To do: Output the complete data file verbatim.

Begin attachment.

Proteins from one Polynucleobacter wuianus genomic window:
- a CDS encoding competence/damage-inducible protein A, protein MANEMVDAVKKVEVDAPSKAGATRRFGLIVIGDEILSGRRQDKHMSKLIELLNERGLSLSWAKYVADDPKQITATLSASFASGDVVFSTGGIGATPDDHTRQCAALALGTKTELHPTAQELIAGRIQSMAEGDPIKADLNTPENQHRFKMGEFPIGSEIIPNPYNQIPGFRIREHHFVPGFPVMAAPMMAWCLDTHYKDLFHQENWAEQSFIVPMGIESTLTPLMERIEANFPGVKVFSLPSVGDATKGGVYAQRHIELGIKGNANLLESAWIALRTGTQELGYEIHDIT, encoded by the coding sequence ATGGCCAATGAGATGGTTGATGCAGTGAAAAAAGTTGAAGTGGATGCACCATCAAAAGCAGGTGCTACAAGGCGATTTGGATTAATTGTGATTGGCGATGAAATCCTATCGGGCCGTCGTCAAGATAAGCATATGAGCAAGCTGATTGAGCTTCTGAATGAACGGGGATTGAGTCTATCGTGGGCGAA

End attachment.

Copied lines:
Proteins from one Polynucleobacter wuianus genomic window:
- a CDS encoding competence/damage-inducible protein A, protein MANEMVDAVKKVEVDAPSKAGATRRFGLIVIGDEILSGRRQDKHMSKLIELLNERGLSLSWAKYVADDPKQITATLSASFASGDVVFSTGGIGATPDDHTRQCAALALGTKTELHPTAQELIAGRIQSMAEGDPIKADLNTPENQHRFKMGEFPIGSEIIPNPYNQIPGFRIREHHFVPGFPVMAAPMMAWCLDTHYKDLFHQENWAEQSFIVPMGIESTLTPLMERIEANFPGVKVFSLPSVGDATKGGVYAQRHIELGIKGNANLLESAWIALRTGTQELGYEIHDIT, encoded by the coding sequence ATGGCCAATGAGATGGTTGATGCAGTGAAAAAAGTTGAAGTGGATGCACCATCAAAAGCAGGTGCTACAAGGCGATTTGGATTAATTGTGATTGGCGATGAAATCCTATCGGGCCGTCGTCAAGATAAGCATATGAGCAAGCTGATTGAGCTTCTGAATGAACGGGGATTGAGTCTATCGTGGGCGAA